The Motorola 6520 MP router. It's a simple box, the same size and shape of a PC tower, but with only one button on the front ("Reset"), two plugs in the back, no monitor, no hard drive, and no off switch. As network setups go, it's just about the most reliable component in the whole system, running entirely on hard RAM and capable of doing its job for years without a single hiccup.

But ours did hiccup. Big time. And we were stuck.

As the thing was donated to our office by the highest corporate offices within Motorola, not only were there no manuals, but there was no record of a sale (or of the unit even existing) in the company's support database. Even more frustrating was the fact that the one person within the company who knew about our setup just happened to be on vacation this week. In Hawai`i.

I spent the entire day on the phone. From Motorola's Global Network Management Center somewhere in the midwest, to their offices in Australia and New Zealand. As hope for getting the thing fixed grew dim, I took on the secondary mission of just finding a new router — any router — somewhere on the island. While technical support staff in three countries tried to track down our contact somewhere in our own backyard, I was discovering just how clueless and incestuous the local computer hardware market was.

The good news? Of the few vendors that actually answered the phone, every one said they'd be happy to sell us a new router. The bad news? We'd have to sign a two-year service contract, and since no one actually keeps routers in stock, one would have to be ordered from the Mainland and wouldn't be in until Friday at the earliest.

Finally, miraculously, our Motorola contact called. "I'll see what I can do, but you know, we don't even use our own routers anymore," he said. "Everyone at Motorola uses Cisco."

The sun set Monday night without a fix. It was looking like we were either going to have to find a replacement somewhere in the bowels of Motorola's surplus inventory, or just go out and order a Cisco through a bloodthirsty local reseller. Neither option was attractive, requiring at least a week of downtime.

I didn't sleep much.

I was back at my desk at 7 a.m. sharp this morning, back making frantic phone calls to random numbers in the phone book. Of course, no self-respecting office in Hawai`i answers its phones before 8:20 a.m., so I spent the first block of my workday getting intimately familiar with various quirky voicemail systems.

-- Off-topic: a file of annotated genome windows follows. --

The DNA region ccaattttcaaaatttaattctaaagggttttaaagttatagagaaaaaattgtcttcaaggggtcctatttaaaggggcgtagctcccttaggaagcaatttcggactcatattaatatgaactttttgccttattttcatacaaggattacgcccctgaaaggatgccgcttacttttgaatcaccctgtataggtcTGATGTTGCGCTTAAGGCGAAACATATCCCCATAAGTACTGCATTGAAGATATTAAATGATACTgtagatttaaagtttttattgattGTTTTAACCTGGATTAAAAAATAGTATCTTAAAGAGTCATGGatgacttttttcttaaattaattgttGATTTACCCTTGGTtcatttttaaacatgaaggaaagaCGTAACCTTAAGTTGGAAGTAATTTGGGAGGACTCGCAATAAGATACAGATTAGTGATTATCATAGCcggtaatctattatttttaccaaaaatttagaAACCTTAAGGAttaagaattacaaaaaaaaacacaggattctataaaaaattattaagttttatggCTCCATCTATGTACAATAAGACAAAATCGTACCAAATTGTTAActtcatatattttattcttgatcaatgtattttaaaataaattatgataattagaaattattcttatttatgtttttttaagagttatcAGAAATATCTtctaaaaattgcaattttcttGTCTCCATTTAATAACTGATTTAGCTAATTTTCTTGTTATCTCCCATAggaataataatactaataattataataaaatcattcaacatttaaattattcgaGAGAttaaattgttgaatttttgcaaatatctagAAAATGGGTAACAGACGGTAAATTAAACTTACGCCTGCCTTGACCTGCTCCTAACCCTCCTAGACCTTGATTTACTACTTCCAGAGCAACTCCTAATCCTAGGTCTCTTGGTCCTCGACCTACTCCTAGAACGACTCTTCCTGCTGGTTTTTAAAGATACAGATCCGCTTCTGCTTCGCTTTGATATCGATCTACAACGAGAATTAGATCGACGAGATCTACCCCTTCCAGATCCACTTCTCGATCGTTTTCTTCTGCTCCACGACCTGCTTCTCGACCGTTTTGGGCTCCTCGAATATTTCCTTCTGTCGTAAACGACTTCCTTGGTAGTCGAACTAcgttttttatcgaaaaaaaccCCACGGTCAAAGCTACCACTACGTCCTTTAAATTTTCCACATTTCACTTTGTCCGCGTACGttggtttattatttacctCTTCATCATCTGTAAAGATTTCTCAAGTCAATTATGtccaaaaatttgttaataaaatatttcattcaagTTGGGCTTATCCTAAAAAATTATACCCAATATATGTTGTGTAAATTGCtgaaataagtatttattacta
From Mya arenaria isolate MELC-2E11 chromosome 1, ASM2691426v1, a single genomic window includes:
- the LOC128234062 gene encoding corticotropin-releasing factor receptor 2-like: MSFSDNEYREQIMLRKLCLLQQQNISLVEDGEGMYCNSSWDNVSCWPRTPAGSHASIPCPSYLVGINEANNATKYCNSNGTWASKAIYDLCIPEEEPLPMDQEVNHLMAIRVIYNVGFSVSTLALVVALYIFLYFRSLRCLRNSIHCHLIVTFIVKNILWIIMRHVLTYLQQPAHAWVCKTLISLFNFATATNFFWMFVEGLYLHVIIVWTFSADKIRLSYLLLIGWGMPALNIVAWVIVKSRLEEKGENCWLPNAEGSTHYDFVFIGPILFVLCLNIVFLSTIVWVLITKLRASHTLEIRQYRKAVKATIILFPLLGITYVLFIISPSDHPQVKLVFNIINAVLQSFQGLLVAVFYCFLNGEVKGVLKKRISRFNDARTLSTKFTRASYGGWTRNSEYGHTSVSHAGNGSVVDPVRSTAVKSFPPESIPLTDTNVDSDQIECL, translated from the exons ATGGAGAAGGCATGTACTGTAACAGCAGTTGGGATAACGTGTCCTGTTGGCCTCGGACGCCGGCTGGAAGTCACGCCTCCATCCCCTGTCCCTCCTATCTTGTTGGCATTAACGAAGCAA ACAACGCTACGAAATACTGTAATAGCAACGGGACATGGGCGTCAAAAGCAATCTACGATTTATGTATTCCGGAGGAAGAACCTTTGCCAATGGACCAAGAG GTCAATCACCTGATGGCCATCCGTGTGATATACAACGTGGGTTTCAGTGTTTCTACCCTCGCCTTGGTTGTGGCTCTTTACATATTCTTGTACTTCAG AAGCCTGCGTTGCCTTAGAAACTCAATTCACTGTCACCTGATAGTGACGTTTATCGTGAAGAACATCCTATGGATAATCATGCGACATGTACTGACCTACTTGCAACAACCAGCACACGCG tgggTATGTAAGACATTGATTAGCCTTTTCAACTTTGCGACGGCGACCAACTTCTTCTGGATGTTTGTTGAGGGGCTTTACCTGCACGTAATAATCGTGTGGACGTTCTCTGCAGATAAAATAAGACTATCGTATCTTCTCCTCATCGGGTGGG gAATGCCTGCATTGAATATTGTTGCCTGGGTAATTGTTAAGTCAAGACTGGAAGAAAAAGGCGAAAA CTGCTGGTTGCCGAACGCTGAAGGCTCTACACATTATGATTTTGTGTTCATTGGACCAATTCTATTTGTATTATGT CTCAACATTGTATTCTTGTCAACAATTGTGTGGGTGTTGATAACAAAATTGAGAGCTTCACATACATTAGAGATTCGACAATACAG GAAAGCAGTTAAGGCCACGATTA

I swear, few things annoy me more than puny, backalley, two-person operations that figure they can make themselves seem bigger by making callers navigate through four or more menus before reaching "the operator," especially since you'll usually find the same person at the end of every single "extension."

But my persistence paid off.

The first actual person I spoke to — out of maybe a hundred vendors who I could have ended up hiring — turned out to be the very same guy who installed the router for Motorola more than four years ago. In fact, while not a single one of my coworkers was around back then, it took him sixty seconds to remember our office, our network setup, even our model number.

I swear, if the contractors hadn't been crawling around measuring my desk, I would've done a major dork dance on top of it.

It got better. He checked his backup tapes, and found that he still had an exact 'snapshot' of the router's configuration as it was loaded in April 1994 — a configuration that had apparently never been changed or updated since.

An hour later, he was in the office. He practically got a standing ovation. He hooked his laptop to the router, pressed a few buttons, and 20 minutes later, all was right with the world again.

The website came back online again, my coworkers could get to Yahoo! again, and everyone's inbox was flooded with the last eight hours' worth of queued messages (anything older had already been bounced). I could hear angels singing. As he rode off into the sunset, the guy handed me a modest invoice and a business card, of which I promptly made ten copies and proceeded to stick in every computer-related file in the office.

Fifteen minutes later, the fax machine went kaput.

Lather, rinse, repeat. I basically went through vendor hell all over again.

And wouldn't you know it, the one vendor everyone else told me to avoid at all costs — a greasy little outfit known as "Chip and Wafer Automation" — was the only one that was authorized to service our specific model of fax machine. And the earliest appointment they had was tomorrow morning. No doubt they'll come in, pull out a little piece of paper, miraculously "discover" a badly mangled gear, and charge us $300 to fix it.

Aaaaaaaaugh! Where's a Dateline hidden camera crew when you need one?

I wonder if all those nuts wandering Fort Street started out like this?

© Ryan Kawailani Ozawa · E-Mail: · Created: 14 August 1999 · Last Modified: 16 August 1999